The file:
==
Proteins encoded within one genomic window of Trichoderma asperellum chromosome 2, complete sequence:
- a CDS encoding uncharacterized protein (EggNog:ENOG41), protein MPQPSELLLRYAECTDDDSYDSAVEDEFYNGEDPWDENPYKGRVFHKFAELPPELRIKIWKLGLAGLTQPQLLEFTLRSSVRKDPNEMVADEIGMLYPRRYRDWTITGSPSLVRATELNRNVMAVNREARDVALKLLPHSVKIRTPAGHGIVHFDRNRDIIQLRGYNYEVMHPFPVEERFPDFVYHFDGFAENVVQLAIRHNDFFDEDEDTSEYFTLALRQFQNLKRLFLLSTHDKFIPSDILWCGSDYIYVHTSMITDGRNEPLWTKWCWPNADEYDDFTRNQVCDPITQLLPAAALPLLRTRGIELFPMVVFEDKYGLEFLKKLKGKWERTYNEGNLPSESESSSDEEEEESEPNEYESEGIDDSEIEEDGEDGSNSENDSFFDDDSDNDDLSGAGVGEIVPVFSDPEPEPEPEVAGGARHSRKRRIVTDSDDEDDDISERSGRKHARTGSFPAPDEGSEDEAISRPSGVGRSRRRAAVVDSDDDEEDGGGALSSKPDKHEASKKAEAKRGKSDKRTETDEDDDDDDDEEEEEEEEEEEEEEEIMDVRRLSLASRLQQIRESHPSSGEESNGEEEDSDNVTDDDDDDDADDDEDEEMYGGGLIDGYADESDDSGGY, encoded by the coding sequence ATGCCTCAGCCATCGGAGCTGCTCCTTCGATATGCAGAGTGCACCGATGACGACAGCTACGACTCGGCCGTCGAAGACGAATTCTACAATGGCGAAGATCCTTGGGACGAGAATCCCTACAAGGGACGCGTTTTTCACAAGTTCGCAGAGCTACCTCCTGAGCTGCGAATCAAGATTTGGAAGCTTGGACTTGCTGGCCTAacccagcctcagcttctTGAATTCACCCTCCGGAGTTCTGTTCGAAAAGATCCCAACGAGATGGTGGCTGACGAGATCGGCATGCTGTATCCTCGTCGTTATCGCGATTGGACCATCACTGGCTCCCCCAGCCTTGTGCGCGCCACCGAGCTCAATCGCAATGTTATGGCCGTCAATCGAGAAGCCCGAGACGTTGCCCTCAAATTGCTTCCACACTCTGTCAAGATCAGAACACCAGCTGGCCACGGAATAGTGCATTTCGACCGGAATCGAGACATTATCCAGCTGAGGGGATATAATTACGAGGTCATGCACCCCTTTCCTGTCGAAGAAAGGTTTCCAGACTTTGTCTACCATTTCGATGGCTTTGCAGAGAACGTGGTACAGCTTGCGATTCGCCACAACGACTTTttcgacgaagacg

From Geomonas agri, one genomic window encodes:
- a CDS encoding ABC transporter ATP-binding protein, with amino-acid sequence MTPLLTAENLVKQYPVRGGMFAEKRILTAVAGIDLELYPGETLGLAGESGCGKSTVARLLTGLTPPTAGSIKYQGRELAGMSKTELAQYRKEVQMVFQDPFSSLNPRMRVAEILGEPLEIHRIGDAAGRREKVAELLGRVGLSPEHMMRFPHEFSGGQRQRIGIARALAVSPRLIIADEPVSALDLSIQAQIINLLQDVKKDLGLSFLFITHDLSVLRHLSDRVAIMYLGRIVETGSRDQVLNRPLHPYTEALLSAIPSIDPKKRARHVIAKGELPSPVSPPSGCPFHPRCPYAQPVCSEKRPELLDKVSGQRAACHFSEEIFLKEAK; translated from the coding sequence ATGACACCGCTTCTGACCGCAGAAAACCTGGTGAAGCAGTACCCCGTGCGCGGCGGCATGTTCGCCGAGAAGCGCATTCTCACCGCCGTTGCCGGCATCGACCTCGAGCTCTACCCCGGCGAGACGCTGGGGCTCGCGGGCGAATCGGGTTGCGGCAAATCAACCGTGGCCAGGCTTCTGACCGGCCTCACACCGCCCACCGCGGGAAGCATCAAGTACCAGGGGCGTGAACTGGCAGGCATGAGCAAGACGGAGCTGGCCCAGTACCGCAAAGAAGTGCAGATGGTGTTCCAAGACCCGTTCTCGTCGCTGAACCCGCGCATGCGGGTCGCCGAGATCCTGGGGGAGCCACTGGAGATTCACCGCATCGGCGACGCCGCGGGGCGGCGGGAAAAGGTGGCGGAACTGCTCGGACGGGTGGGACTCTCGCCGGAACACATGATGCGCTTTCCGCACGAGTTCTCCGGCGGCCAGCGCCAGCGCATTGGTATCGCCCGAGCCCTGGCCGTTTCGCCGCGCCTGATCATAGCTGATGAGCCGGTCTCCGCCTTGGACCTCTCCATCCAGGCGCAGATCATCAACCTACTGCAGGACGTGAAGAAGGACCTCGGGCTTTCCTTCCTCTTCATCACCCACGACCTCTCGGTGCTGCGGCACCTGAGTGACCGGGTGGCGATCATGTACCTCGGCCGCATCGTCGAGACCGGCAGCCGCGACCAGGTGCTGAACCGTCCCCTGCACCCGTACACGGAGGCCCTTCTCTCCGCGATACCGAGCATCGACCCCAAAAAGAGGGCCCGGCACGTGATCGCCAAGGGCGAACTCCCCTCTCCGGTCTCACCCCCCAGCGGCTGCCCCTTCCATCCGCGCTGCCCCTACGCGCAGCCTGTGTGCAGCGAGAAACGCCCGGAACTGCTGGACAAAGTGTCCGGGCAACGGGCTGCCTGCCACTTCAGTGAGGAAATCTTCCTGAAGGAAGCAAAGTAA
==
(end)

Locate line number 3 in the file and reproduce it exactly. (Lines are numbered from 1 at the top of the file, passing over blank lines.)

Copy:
From Geomonas agri, one genomic window encodes: